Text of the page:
• 2 other new brick houses on the same wall, also built by Butterfield

All fourteen had about 45 years to run on their leases, except for Barfoot’s which had about 15 years. The will then set out very detailed instructions for the charity, which was mainly about education for poor children, and housing for the aged poor. There were also instructions for keeping accounts, and an annual inspection by the Company. These were carried out, except for the housing, because there was not enough money. However, in 1833 the land in Southwark was purchased for improving the approaches to London Bridge, and in 1841 the almshouses were built.

The first duty of the trustees listed in the will was to have an annual sermon preached by the minister (rector) of St. Nicholas, or another minister, on the anniversary of Caleb’s funeral, which was on 1st February. This shows Caleb’s puritan tendency, both wanting the sermon and calling the priest a minister. Both of the parishes he lived in had puritan ministers, who refused to join the re-established Church of England in 1662, but many London parishes were puritan.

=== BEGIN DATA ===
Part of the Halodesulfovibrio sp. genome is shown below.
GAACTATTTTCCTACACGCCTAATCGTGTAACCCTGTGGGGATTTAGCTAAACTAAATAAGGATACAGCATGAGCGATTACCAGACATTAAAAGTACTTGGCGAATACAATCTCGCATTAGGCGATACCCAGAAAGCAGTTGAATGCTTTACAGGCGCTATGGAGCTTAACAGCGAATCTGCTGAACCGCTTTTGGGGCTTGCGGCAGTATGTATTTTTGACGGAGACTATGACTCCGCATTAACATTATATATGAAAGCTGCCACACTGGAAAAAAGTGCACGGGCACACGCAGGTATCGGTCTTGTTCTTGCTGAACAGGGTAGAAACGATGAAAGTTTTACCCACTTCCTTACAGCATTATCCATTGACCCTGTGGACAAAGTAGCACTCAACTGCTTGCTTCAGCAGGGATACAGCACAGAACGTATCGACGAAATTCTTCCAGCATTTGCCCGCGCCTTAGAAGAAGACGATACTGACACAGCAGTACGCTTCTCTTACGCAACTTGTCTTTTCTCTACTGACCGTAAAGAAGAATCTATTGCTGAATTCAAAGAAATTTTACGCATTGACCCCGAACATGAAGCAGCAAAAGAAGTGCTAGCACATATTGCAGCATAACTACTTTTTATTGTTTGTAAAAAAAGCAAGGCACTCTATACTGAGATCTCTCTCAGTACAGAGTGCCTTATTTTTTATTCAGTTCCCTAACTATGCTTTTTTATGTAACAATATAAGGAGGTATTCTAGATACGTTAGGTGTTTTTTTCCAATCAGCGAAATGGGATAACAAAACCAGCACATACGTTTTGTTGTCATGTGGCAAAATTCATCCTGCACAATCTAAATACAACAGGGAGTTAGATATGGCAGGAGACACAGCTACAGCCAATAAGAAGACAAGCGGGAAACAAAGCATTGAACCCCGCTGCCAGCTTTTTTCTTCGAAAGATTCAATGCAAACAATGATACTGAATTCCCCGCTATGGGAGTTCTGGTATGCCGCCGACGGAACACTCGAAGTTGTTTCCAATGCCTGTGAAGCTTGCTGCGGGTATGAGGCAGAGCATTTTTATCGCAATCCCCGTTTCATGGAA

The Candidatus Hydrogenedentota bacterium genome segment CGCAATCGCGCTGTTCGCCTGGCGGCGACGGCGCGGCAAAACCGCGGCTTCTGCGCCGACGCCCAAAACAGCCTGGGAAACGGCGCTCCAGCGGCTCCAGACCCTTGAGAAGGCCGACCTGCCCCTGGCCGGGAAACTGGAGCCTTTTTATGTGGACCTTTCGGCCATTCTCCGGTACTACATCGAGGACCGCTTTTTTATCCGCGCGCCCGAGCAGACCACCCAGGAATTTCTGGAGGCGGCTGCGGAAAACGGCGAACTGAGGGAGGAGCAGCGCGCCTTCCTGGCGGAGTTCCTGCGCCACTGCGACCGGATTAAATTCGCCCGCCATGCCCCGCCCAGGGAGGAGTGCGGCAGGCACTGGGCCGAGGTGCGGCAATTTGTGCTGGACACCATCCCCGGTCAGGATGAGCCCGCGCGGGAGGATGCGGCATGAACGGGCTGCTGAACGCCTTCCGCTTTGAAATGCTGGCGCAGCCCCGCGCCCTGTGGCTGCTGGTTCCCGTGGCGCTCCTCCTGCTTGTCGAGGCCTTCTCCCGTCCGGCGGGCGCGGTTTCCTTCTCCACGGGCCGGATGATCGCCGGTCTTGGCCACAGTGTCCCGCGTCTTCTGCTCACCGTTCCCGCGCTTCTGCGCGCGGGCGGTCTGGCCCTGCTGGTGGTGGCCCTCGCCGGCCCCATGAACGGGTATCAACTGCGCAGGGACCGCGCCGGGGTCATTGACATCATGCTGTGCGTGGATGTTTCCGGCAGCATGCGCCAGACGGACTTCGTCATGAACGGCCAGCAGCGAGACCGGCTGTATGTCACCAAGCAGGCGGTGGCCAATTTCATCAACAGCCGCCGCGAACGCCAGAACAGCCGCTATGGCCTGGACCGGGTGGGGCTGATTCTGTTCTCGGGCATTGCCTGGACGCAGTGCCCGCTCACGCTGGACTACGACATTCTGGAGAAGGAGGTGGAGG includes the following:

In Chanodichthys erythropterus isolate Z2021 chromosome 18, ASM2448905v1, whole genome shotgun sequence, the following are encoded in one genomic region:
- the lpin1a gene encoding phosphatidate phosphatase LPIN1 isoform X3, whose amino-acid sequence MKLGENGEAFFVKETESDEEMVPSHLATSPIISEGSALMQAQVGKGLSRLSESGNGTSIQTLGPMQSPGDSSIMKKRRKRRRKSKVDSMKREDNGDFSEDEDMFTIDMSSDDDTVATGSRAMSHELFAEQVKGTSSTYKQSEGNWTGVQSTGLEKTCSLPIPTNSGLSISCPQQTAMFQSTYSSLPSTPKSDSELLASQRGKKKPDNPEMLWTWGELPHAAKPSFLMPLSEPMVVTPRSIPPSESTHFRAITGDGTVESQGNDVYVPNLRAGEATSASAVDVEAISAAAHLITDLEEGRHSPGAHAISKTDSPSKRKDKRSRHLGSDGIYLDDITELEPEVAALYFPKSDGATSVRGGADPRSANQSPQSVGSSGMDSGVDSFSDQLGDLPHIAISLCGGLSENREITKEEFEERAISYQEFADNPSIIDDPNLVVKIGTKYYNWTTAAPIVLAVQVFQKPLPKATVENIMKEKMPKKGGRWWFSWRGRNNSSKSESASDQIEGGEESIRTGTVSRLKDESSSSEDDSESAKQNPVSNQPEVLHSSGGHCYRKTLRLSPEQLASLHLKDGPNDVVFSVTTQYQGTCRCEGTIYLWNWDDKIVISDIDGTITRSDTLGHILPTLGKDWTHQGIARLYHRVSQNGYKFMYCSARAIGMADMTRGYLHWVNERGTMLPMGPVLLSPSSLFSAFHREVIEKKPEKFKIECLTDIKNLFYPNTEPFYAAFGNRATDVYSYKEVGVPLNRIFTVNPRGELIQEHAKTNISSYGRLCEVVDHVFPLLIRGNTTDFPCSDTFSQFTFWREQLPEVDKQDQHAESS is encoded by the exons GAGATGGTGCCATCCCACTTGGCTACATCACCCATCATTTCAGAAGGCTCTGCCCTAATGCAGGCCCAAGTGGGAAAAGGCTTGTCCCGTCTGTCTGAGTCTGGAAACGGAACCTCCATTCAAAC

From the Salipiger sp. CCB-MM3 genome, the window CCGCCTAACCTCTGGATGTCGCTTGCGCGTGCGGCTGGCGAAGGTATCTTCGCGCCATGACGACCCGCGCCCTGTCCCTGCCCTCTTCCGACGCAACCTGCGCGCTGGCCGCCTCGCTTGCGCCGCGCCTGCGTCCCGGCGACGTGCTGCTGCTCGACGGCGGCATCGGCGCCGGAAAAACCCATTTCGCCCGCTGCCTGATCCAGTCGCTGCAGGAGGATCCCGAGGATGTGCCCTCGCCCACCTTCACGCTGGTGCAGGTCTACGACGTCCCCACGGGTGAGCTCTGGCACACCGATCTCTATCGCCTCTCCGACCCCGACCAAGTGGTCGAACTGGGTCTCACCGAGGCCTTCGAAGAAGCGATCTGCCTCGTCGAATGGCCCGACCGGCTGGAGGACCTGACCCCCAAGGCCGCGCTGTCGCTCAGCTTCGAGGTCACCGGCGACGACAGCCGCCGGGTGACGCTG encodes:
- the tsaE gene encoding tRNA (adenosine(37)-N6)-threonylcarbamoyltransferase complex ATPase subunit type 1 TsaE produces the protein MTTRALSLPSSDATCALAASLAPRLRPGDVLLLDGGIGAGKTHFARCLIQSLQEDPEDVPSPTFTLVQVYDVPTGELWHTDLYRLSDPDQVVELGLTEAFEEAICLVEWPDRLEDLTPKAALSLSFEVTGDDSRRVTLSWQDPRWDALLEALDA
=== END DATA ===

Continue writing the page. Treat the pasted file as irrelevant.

After the sermon the minister, the overseers of his will and the churchwardens were to have a dinner, costing 20 shillings. In those days the person making the will appointed an executor and overseers, usually two or more, who would make sure that the bequests were carried out.

Caleb’s executor was his nephew Thomas Preston, the son of Caleb’s sister Susan. She had married William Preston in St. Nicholas’ in 1623. They had four boys: William, Thomas, Philip and Caleb – all family names. Philip died in 1655, Caleb in 1659, and William in 1667, leaving only Thomas. Susan had died in 1633, three years after her husband. Caleb left money to her grand-daughter Susan Preston, and asked Thomas to look after her two brothers. These were the children of William. He was a tailor in Farnham, where his three children Susanna, Thomas and William were born in the 1660s. They were aged two, three and seven when their father died, so they would need protection. Their mother Eleanor was still alive.